Leone's film is an absolute masterwork in cinematography - according to DVD documentaries, Leone had thought through the entire film shot by shot before beginning production - showing us the glory that was equally with the pain and loss that came about as a result of that glory.
The reflections upon Inception come in the form of the framing device for the whole of the ...America story. The film opens with gangsters searching for Noodles in 1933 Brooklyn. We find Noodles drowsing in an opium den hoping to escape the life that has been made for him. At the end of the film, we return to Noodles on the same opium den bed, smiling bucolically into the camera. One possible interpretation of the film is that the 1960s scenes were nothing more than an opium dream of the 1933 Noodles in light of the situation in which he finds himself - his best friends gunned down after he backed out of one final job. Leone himself even supported this as a possible interpretation.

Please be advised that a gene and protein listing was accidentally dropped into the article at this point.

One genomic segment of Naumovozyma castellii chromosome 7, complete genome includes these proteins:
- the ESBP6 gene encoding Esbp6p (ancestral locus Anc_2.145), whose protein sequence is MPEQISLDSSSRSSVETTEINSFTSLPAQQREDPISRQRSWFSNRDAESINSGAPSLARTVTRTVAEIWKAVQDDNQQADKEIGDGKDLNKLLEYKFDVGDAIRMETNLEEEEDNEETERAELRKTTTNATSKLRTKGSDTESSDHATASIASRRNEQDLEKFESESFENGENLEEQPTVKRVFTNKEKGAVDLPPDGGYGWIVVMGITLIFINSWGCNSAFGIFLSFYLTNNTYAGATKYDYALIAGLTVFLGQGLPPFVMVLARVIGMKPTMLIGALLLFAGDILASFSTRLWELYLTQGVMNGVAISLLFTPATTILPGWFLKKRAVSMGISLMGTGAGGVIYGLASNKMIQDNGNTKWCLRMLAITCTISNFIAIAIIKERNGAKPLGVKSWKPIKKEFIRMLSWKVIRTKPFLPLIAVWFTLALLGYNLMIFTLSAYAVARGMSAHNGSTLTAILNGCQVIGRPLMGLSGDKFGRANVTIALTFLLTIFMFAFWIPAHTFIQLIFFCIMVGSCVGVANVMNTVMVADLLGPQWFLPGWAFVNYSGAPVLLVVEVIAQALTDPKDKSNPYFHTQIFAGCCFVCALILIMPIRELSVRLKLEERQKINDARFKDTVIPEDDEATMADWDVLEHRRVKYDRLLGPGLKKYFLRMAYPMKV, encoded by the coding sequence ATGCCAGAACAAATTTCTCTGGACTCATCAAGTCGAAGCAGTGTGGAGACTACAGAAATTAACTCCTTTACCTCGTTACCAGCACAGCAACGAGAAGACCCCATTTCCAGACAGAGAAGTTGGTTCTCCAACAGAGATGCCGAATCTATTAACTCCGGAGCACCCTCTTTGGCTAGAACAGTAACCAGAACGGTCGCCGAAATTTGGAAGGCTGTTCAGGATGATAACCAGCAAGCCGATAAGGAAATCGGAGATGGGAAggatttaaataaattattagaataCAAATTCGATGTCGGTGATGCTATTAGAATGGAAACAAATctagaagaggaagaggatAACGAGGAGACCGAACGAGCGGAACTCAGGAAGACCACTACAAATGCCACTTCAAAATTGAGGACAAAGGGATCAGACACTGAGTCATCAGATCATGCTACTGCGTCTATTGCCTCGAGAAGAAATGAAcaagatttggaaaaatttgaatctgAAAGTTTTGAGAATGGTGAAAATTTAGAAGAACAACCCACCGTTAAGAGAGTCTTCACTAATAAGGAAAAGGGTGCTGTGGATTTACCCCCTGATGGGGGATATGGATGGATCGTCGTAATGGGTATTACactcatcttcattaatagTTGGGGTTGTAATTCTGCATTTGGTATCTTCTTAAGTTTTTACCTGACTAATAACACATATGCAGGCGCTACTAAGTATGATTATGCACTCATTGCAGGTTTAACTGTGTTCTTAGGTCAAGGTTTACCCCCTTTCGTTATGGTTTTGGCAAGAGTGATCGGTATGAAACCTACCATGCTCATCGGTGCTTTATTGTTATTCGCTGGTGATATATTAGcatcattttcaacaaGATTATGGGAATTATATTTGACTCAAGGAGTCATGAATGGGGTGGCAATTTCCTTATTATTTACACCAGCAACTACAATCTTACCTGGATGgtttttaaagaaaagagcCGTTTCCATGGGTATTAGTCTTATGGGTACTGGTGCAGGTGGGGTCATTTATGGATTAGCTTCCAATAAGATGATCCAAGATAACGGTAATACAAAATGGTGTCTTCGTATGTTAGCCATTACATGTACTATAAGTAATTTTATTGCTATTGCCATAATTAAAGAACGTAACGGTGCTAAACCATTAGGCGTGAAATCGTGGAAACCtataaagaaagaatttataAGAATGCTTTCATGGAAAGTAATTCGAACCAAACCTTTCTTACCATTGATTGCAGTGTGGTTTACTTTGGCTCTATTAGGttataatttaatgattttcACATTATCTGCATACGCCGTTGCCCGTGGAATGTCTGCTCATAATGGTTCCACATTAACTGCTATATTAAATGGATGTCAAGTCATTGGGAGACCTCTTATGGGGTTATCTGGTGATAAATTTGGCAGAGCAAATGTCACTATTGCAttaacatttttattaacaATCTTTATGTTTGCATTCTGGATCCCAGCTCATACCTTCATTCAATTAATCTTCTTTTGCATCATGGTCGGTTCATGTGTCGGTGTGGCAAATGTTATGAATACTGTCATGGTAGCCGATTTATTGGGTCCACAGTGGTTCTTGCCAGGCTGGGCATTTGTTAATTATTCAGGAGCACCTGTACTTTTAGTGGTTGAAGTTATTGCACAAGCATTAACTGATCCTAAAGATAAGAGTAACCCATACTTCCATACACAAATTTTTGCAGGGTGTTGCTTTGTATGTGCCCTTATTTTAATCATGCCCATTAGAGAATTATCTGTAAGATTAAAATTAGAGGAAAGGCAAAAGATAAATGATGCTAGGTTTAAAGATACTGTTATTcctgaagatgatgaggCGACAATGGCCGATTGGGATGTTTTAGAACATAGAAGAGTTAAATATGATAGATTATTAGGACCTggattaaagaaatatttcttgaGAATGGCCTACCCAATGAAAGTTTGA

I don't know that ...America is Leone's finest film - his other five set an awfully high standard - but it is clearly a worthy capstone to the great director's legacy.
Where ...America explored the lives of Jewish Brooklynites bettering themselves through organized crime, ...the West sees the same search for a better life played out against the backdrop of the biggest scenery that this country can offer - Monument Valley.